Charles William McHarg Wilson

Charlie Wilson was born in Fitzroy on 26 September 1873 to William Wilson and Mary Wilson (née McHarg).1 The order of his middle names varies in some sources.

When he was twelve years old, his brother Andrew (who was teaching in a school in Warrnambool) asked him to buy some items in Melbourne and post them to him. A money order was included, and Charlie made the purchases — but made sure to keep 10% of the funds back, as a commission to himself! The family was not impressed with this, especially as Andrew was at the time sending most of his wage home (something that their other brothers had also done).

Charlie later became apprenticed to his uncle Robert, who had a high-class grocery store in Melbourne. After about only a year Robert broke the apprenticeship, causing Charlie to sue his uncle and to be awarded £1,000 in compensation.

With this sum, Charlie moved to Perth and started the timber merchant business C.M. Wilson & Co. Pty Ltd.

By about 1920 he was back in Melbourne, and built his house Linlathen at 133 Mont Albert Road in Canterbury, Victoria.

In 1948 Charles Wilson lent his niece-in-law Helen Margaret Wilson (née Hall) £1,000.

He lived at Linlathen until his death in 1957. He had developed Parkinson's disease.

From Rae's documents \texttt{CMWAND 1.doc}:

\begin{quotation} He showed early promise of being a successful businessman. He had kept a letter that his brother Andrew had written to him, Andrew then teaching in a school in Warrnambool. Charlie had evidently been given the job of buying a few things for his brother, andrew had sent him a Money Order to pay for them, the twelve-year-old Charlie did it and sent a Money Order back with 10\% deducted for his commission. He was tickisted businessmanistedised off in no uncertain terms, this was a time when Andrew was sending most of his earnings home (his brothers had also done this) to help with family finances. Charlie learnt that family is family. Charlie later became apprenticed to his Uncle Robert Wilson who had a high-class Grocery store in Melbourne. After being there about a year Robert evidently thought he had reason to break the apprenticeship, Charlie was without a job, and Charlie sued his Uncle Robert and was awarded a thousand pounds in compensation. So Auntie Agnes told me, she said this was how he started his timber business in Perth. There is no doubt that Charlie was a hard-headed, tight-f \end{quotation}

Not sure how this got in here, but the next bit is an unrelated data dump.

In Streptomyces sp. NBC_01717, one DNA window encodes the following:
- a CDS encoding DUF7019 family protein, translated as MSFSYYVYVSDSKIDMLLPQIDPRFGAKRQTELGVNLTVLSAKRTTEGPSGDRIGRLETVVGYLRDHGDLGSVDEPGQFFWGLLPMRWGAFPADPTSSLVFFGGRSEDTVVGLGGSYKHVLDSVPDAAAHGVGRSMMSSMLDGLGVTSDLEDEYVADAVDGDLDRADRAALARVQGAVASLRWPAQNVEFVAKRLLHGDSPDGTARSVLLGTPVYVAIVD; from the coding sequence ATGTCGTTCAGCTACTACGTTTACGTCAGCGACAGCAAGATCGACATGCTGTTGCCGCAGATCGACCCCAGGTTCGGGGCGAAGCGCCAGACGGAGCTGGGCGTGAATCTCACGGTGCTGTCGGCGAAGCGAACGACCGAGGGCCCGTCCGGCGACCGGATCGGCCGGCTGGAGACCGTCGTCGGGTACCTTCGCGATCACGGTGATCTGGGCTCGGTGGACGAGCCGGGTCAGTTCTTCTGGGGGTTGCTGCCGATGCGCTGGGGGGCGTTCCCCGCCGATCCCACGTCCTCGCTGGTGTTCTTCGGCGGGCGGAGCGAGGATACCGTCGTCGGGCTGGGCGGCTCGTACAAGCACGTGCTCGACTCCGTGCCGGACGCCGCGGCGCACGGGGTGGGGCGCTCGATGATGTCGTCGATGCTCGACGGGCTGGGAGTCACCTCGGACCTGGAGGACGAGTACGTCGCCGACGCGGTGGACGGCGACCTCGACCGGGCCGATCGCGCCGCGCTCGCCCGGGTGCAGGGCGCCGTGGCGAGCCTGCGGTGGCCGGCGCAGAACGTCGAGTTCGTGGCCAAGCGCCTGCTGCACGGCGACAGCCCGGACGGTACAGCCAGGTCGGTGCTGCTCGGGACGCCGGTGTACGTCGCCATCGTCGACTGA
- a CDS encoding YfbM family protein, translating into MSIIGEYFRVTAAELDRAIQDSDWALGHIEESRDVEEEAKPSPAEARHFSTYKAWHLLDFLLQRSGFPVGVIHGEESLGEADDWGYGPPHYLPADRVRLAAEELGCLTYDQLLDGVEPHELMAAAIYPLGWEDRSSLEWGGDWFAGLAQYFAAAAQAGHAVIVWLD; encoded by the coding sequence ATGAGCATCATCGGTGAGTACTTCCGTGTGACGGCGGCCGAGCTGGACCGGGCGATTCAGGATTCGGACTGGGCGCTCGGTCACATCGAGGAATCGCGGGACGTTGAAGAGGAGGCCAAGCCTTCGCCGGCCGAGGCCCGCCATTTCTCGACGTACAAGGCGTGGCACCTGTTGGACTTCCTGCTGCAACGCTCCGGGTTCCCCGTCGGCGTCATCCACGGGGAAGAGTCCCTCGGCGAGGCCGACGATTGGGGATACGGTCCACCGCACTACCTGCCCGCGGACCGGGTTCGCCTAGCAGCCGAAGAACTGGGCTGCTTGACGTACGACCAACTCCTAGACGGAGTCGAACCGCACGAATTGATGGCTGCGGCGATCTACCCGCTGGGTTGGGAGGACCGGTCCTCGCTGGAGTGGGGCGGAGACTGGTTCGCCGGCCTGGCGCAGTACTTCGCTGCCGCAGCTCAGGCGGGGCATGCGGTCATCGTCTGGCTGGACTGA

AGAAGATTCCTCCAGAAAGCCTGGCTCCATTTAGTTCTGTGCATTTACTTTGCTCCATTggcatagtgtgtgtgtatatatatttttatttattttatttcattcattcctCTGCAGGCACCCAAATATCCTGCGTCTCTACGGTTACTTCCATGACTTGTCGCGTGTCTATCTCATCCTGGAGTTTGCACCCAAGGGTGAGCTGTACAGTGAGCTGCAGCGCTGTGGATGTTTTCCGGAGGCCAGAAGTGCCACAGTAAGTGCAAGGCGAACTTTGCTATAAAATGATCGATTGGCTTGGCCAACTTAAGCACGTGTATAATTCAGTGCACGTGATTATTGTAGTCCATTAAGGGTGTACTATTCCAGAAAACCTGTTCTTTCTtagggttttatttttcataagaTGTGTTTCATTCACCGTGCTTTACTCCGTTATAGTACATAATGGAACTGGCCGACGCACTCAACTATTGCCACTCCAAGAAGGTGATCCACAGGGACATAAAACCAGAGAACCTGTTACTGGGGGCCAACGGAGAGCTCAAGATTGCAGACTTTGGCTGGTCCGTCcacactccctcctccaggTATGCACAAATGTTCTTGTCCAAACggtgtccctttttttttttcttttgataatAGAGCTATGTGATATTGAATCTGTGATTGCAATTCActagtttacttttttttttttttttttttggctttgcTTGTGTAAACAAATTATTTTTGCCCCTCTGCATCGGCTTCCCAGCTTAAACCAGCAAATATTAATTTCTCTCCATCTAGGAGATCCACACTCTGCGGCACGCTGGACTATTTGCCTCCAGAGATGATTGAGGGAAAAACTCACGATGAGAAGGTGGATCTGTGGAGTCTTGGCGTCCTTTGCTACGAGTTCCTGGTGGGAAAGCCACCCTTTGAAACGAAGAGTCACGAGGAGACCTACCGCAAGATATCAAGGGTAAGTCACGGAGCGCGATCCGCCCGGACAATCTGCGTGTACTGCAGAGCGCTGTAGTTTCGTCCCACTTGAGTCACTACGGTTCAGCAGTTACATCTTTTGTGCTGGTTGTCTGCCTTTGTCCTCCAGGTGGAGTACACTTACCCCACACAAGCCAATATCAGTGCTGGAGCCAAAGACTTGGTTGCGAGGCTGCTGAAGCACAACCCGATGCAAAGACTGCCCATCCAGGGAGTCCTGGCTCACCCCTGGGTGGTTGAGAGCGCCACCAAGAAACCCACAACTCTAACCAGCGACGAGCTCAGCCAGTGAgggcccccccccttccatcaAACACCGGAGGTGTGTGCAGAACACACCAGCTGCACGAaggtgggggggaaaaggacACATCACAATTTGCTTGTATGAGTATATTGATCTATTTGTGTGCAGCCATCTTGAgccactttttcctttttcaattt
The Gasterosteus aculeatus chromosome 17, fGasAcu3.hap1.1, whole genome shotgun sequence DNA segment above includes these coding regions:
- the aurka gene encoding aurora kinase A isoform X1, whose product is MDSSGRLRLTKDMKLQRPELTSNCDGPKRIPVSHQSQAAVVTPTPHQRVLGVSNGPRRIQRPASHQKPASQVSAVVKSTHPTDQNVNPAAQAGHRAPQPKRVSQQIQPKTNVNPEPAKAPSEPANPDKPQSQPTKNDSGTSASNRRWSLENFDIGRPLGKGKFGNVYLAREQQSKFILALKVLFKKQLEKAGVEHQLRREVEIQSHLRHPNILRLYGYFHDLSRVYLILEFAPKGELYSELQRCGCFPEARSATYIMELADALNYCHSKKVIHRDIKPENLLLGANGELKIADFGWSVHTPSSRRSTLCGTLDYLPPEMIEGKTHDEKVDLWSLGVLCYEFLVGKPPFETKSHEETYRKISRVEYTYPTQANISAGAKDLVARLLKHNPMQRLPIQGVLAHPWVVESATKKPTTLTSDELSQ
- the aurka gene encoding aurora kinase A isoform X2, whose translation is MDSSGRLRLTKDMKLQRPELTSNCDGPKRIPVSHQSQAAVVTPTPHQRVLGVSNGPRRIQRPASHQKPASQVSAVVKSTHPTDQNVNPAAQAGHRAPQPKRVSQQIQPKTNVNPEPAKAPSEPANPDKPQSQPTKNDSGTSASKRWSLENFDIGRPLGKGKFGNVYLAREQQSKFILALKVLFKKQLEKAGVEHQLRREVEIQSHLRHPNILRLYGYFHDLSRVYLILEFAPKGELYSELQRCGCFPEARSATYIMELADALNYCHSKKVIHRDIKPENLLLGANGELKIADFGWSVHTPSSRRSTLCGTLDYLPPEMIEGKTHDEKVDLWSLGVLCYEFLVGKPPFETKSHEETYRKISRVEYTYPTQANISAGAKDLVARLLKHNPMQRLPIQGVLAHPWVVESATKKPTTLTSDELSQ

(That is how that file ends.)

1947, August 21:2

TAX OFFENCE

Alleged to have understated income derived during the year ended June, 1942, C.M. Wilson and Co., Ltd., was sued in the Supreme Court today by the Commissioner of Taxation.

Seeking a penalty under the Income Tax Assessment Act, the Commissioner alleged that the company had understated its income by £1743, thus avoiding £1369/18/ tax.

(PROCEEDING.)

[Before Chief Justice Sir John Dwyer. Mr. N. Good for the Commonwealth. Messrs. H. P. Downing K.C. and E. Nicholson for the defendant company.]

1947, October 16:3

Must Pay £1369 Tax

Chief Justice Sir John Dwyer in the Supreme Court ordered timber merchants C. M. Wilson and Co. Ltd. to pay £1369/18/ tax.

This was the amount of tax the company had evaded.

Sued by the Taxation Commissioner, the company was alleged to have understated income derived during the year ended June, 1942, by £1743, thus avoiding £1369/18/ tax.

The Commissioner sought the maximum penalty — a £500 fine plus payment of double the tax avoided — a total penalty of £3239/16/.

C. M. Wilson and Co. admitted understatement of sales and overstatement of expenses, but denied this had been done knowingly and wilfully, or that its books had been falsified.

[Before Chief Justice Sir John Dwyer. Mr. N. Good for the Commonwealth. Messrs H. P. Downing K.C. and E. Nicholson for the company.]


  1. 1937 October 12. Extract of C.M. Wilson's birth certificate. H.M. Wilson Archives item 206. https://hmwilson.archives.org.au/items/206.html

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  2. TAX OFFENCE ALLEGED (1947, August 21). The Daily News (Perth, WA : 1882 - 1955), p. 9 (CITY FINAL). Retrieved July 16, 2022, from http://nla.gov.au/nla.news-article79614716

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  3. Must Pay £1369 Tax (1947, October 16). The Daily News (Perth, WA : 1882 - 1955), p. 9 (HOME EDITION). Retrieved July 16, 2022, from http://nla.gov.au/nla.news-article84017130

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